Just a short article today on BGP Peer Groups. I’ve been using them while practice labbing for the CCIP exams, thought I’d toss up a short post.

BGP Peer Groups “reduce the load on system resources by allowing the routing table to be checked only once, and updates to be replicated to all peer group members instead of being done individually for each peer in the peer group.” (-Cisco.com) They can also greatly reduce administrative overhead. They’re somewhat self-explanatory, you specify a Peer Group for two or more neighbors, then apply config to the group instead of each individual neighbor. We’re going to use my CCIP topology, but we’ll just focus on the iBGP peers:

We see that all of our PE routers are running iBGP and they’re fully meshed. Let’s look at PE1′s config without Peer Groups:

router bgp 6500
 neighbor 6.6.6.6 remote-as 6500
 neighbor 6.6.6.6 update-source Loopback0
 neighbor 6.6.6.6 next-hop-self
 neighbor 7.7.7.7 remote-as 6500
 neighbor 7.7.7.7 update-source Loopback0
 neighbor 7.7.7.7 next-hop-self
 neighbor 8.8.8.8 remote-as 6500
 neighbor 8.8.8.8 update-source Loopback0
 neighbor 8.8.8.8 next-hop-self

So for three peers we end up with ten lines of configuration, which we had to enter and the router’s processor has to sift through. As I’m sure everyone notices, the commands are identical with each peer. This is where Peer Groups come in.

Let’s see the same config with BGP Peer Groups configured:

router bgp 6500
 neighbor ibgp-peers peer-group
 neighbor ibgp-peers remote-as 6500
 neighbor ibgp-peers update-source Loopback0
 neighbor ibgp-peers next-hop-self
 neighbor 6.6.6.6 peer-group ibgp-peers
 neighbor 7.7.7.7 peer-group ibgp-peers
 neighbor 8.8.8.8 peer-group ibgp-peers

First we create the group, this is done with the “neighbor [name] peer-group” command. Then we tack our statements onto the group like we would each neighbor. Finally we attach the neighbor to the group with the “neighbor [neighbor IP] peer-group [group name]” command. We’re now down to eight lines of config, which may not sound like a ton, but imagine if you had hundreds of peers.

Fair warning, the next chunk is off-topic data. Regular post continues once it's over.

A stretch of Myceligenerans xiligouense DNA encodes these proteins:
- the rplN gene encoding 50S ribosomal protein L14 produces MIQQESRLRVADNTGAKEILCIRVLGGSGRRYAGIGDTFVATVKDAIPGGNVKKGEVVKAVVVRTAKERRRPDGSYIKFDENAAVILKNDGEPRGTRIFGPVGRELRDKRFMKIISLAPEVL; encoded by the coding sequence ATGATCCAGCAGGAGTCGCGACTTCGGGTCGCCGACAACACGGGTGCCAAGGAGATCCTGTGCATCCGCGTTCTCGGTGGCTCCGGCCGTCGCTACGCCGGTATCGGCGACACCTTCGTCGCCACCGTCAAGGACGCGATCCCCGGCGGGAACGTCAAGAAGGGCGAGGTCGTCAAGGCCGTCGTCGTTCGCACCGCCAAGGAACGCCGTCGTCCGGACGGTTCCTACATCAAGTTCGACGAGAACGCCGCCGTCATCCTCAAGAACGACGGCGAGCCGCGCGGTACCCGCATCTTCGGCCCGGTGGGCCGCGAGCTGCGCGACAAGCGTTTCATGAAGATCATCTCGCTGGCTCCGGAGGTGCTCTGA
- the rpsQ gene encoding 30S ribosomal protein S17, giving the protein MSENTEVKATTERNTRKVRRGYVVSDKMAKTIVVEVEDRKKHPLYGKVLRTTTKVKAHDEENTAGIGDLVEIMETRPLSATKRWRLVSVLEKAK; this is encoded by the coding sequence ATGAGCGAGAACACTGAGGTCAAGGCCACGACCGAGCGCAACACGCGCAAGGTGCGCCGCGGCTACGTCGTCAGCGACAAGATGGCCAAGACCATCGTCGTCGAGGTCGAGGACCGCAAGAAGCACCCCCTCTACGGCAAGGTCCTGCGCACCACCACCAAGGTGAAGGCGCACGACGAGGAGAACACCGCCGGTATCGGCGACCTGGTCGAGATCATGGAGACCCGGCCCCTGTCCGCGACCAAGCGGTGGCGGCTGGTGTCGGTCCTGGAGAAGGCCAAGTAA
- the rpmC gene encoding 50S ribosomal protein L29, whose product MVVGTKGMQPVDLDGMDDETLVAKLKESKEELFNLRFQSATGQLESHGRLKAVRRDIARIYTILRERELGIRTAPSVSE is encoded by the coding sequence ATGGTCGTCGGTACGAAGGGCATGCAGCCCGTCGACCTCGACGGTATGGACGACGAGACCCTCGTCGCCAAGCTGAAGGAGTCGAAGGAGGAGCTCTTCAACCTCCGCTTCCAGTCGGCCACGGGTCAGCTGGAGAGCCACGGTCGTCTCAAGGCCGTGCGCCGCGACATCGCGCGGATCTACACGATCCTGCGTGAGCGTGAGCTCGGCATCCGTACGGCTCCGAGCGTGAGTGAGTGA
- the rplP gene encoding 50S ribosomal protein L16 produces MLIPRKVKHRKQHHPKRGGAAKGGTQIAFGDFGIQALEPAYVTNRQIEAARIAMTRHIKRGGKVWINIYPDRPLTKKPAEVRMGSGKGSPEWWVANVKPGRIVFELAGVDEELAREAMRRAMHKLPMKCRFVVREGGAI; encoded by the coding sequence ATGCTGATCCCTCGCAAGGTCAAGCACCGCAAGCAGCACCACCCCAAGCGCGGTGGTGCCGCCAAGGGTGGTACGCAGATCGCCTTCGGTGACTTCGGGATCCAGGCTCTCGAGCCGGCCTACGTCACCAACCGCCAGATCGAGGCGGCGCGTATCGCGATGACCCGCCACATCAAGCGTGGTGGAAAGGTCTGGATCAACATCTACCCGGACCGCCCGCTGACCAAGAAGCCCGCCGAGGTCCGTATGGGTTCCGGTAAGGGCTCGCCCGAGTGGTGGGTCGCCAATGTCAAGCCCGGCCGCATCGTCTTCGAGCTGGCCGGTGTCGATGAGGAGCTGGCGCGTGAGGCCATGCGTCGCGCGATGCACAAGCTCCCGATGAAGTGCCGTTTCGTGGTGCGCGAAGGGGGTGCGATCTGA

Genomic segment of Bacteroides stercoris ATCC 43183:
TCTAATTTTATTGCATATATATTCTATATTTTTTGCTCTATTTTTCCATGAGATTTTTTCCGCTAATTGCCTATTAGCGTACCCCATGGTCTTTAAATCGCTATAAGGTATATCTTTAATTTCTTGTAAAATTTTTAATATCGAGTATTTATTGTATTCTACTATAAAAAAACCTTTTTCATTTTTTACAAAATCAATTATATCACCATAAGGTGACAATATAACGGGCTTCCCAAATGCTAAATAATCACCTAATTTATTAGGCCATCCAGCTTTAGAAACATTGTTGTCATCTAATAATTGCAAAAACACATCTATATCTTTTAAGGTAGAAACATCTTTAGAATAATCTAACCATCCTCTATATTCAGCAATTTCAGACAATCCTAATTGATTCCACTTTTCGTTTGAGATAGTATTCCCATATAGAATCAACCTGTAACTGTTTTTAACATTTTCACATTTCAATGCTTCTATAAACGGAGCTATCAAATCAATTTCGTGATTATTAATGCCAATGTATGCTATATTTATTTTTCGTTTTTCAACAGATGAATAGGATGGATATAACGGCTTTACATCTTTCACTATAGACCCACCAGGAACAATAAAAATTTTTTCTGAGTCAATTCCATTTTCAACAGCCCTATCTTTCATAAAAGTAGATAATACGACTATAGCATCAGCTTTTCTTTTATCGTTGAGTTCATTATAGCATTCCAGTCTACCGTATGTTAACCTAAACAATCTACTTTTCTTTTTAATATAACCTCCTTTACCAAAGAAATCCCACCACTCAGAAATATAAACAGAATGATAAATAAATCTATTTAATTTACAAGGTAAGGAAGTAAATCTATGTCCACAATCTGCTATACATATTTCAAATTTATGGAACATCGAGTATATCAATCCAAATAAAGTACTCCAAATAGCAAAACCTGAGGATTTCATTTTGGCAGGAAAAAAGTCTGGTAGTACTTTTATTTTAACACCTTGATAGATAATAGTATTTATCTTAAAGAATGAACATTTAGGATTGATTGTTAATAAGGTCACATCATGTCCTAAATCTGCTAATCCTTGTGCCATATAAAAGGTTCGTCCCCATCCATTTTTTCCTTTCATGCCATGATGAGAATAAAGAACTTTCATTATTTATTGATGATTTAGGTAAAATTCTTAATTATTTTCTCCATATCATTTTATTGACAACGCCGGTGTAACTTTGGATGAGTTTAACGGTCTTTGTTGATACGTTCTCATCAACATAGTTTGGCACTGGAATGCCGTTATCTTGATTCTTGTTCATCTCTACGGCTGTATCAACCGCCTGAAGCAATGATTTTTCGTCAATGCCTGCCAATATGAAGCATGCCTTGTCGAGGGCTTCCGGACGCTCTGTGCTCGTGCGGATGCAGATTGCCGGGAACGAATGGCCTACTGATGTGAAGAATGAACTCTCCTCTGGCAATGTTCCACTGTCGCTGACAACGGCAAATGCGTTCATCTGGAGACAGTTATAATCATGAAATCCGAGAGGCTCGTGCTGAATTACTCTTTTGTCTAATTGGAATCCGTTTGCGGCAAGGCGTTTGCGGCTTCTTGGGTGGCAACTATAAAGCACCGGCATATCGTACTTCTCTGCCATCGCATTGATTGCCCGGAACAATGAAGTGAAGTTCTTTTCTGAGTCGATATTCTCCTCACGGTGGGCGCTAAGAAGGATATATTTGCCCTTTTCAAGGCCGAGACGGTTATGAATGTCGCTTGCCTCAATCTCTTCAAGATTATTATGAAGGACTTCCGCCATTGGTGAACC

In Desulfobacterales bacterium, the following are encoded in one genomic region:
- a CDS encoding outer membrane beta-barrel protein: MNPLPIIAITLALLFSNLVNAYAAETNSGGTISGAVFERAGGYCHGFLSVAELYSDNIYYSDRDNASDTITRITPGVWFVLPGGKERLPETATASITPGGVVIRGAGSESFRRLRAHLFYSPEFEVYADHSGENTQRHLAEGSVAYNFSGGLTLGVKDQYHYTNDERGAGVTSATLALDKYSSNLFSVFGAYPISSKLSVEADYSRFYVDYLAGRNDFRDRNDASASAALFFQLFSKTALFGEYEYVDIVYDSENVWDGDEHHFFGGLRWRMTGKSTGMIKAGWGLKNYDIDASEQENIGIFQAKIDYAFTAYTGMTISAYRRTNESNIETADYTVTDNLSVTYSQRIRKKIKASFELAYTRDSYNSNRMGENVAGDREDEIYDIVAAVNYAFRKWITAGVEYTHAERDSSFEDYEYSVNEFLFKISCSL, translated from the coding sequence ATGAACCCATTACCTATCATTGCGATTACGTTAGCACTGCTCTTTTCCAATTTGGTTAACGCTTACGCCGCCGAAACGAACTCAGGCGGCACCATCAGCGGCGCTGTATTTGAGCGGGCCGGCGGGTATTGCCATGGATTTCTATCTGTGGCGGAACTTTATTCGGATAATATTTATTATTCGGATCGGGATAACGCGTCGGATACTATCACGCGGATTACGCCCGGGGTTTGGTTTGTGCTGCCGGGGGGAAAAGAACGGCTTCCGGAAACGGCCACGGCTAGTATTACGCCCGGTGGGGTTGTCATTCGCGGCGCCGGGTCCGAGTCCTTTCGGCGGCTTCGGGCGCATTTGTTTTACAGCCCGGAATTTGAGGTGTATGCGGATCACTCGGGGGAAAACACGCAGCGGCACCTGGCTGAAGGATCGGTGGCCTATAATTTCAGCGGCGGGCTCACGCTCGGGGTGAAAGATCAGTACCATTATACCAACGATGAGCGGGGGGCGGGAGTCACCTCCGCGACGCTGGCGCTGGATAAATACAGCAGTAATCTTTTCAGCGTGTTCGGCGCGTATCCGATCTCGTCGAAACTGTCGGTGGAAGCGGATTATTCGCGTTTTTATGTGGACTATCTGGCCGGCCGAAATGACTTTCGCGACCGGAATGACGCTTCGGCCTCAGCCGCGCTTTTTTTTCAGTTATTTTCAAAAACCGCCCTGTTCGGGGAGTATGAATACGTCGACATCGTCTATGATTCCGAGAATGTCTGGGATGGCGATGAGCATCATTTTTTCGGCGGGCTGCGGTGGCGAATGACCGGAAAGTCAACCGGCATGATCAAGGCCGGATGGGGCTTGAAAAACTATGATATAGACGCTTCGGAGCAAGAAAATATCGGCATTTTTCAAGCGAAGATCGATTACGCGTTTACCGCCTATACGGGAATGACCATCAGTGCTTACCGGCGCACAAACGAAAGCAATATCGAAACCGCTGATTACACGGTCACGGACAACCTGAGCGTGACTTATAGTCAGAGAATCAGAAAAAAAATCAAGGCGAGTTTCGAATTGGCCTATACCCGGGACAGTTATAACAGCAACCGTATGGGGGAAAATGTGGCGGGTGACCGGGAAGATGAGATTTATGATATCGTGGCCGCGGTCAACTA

Now we can verify everything with a show command:

PE1#sh ip bgp peer-group ibgp-peers
BGP peer-group is ibgp-peers,  remote AS 6500
  BGP version 4
  Default minimum time between advertisement runs is 5 seconds
 
 For address family: IPv4 Unicast
  BGP neighbor is ibgp-peers, peer-group internal, members:
  6.6.6.6 7.7.7.7 8.8.8.8
  Index 0, Offset 0, Mask 0x0
  NEXT_HOP is always this router
  Update messages formatted 0, replicated 0
  Number of NLRIs in the update sent: max 0, min 0
 
 For address family: VPNv4 Unicast
  BGP neighbor is ibgp-peers, peer-group internal, members:
  6.6.6.6 7.7.7.7 8.8.8.8
  Index 0, Offset 0, Mask 0x0
  Community attribute sent to this neighbor
  Update messages formatted 0, replicated 0
  Number of NLRIs in the update sent: max 0, min 0

This tells us a bit about how the group is configured and which peers belong to it. We can also add “summary” to the command to make it more familiar looking:

PE1#sh ip bgp peer-group ibgp-peers summary
BGP router identifier 5.5.5.5, local AS number 6500
BGP table version is 80, main routing table version 80
58 network entries using 6786 bytes of memory
97 path entries using 5044 bytes of memory
10/3 BGP path/bestpath attribute entries using 1240 bytes of memory
5 BGP AS-PATH entries using 120 bytes of memory
2 BGP extended community entries using 120 bytes of memory
0 BGP route-map cache entries using 0 bytes of memory
0 BGP filter-list cache entries using 0 bytes of memory
BGP using 13310 total bytes of memory
BGP activity 66/0 prefixes, 105/0 paths, scan interval 60 secs
 
Neighbor        V    AS MsgRcvd MsgSent   TblVer  InQ OutQ Up/Down  State/PfxRcd
6.6.6.6         4  6500      50      54       80    0    0 00:43:08        0
7.7.7.7         4  6500      50      54       80    0    0 00:43:04        0
8.8.8.8         4  6500      51      54       80    0    0 00:43:04       25

Short post today, but hopefully helpful.

Colby

Colby Glass has been in IT since 2002. He is currently a Systems Engineer (presales) with a Cisco Gold partner and holds the CCNP R/S, CCNP DC, CCDP, CCIP, JNCIA-ER.

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